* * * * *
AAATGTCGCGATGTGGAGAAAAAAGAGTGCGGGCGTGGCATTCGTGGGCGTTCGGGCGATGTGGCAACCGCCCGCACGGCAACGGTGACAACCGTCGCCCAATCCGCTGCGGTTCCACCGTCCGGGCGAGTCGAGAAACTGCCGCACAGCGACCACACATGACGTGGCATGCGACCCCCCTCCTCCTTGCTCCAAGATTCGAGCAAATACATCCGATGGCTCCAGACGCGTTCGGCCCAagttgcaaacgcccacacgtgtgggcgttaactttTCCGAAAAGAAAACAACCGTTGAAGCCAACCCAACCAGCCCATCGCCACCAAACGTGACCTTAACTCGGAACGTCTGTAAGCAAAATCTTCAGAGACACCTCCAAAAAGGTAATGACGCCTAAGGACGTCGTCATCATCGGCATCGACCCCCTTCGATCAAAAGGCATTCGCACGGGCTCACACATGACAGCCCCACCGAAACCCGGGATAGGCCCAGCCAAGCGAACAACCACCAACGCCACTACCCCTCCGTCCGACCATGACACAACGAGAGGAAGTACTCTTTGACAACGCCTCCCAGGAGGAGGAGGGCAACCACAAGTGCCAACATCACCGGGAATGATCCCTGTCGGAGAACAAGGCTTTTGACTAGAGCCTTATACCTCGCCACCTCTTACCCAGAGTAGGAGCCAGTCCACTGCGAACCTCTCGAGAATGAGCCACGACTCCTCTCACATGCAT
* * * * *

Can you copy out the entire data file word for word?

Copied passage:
AAATGTCGCGATGTGGAGAAAAAAGAGTGCGGGCGTGGCATTCGTGGGCGTTCGGGCGATGTGGCAACCGCCCGCACGGCAACGGTGACAACCGTCGCCCAATCCGCTGCGGTTCCACCGTCCGGGCGAGTCGAGAAACTGCCGCACAGCGACCACACATGACGTGGCATGCGACCCCCCTCCTCCTTGCTCCAAGATTCGAGCAAATACATCCGATGGCTCCAGACGCGTTCGGCCCAagttgcaaacgcccacacgtgtgggcgttaactttTCCGAAAAGAAAACAACCGTTGAAGCCAACCCAACCAGCCCATCGCCACCAAACGTGACCTTAACTCGGAACGTCTGTAAGCAAAATCTTCAGAGACACCTCCAAAAAGGTAATGACGCCTAAGGACGTCGTCATCATCGGCATCGACCCCCTTCGATCAAAAGGCATTCGCACGGGCTCACACATGACAGCCCCACCGAAACCCGGGATAGGCCCAGCCAAGCGAACAACCACCAACGCCACTACCCCTCCGTCCGACCATGACACAACGAGAGGAAGTACTCTTTGACAACGCCTCCCAGGAGGAGGAGGGCAACCACAAGTGCCAACATCACCGGGAATGATCCCTGTCGGAGAACAAGGCTTTTGACTAGAGCCTTATACCTCGCCACCTCTTACCCAGAGTAGGAGCCAGTCCACTGCGAACCTCTCGAGAATGAGCCACGACTCCTCTCACATGCAT